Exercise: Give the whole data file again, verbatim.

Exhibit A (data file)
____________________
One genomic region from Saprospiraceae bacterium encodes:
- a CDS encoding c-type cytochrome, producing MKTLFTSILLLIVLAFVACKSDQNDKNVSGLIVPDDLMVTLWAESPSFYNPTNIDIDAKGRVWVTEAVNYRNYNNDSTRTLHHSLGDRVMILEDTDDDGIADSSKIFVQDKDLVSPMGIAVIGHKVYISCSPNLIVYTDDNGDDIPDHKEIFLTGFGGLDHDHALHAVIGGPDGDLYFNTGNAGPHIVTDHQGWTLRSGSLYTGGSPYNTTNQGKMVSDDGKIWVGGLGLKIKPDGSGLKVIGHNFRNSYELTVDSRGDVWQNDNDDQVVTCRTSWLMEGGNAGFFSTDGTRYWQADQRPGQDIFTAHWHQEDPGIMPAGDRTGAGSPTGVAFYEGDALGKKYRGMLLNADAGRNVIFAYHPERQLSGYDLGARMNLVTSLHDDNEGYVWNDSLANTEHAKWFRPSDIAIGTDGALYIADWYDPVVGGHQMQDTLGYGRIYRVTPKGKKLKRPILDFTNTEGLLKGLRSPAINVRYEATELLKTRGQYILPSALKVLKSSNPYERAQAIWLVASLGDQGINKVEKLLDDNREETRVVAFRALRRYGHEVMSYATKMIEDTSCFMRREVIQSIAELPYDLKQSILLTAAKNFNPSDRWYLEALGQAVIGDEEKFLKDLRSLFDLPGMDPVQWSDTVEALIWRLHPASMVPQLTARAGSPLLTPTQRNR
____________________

One genomic region from Saprospiraceae bacterium encodes:
- a CDS encoding c-type cytochrome, producing MKTLFTSILLLIVLAFVACKSDQNDKNVSGLIVPDDLMVTLWAESPSFYNPTNIDIDAKGRVWVTEAVNYRNYNNDSTRTLHHSLGDRVMILEDTDDDGIADSSKIFVQDKDLVSPMGIAVIGHKVYISCSPNLIVYTDDNGDDIPDHKEIFLTGFGGLDHDHALHAVIGGPDGDLYFNTGNAGPHIVTDHQGWTLRSGSLYTGGSPYNTTNQGKMVSDDGKIWVGGLGLKIKPDGSGLKVIGHNFRNSYELTVDSRGDVWQNDNDDQVVTCRTSWLMEGGNAGFFSTDGTRYWQADQRPGQDIFTAHWHQEDPGIMPAGDRTGAGSPTGVAFYEGDALGKKYRGMLLNADAGRNVIFAYHPERQLSGYDLGARMNLVTSLHDDNEGYVWNDSLANTEHAKWFRPSDIAIGTDGALYIADWYDPVVGGHQMQDTLGYGRIYRVTPKGKKLKRPILDFTNTEGLLKGLRSPAINVRYEATELLKTRGQYILPSALKVLKSSNPYERAQAIWLVASLGDQGINKVEKLLDDNREETRVVAFRALRRYGHEVMSYATKMIEDTSCFMRREVIQSIAELPYDLKQSILLTAAKNFNPSDRWYLEALGQAVIGDEEKFLKDLRSLFDLPGMDPVQWSDTVEALIWRLHPASMVPQLTARAGSPLLTPTQRNR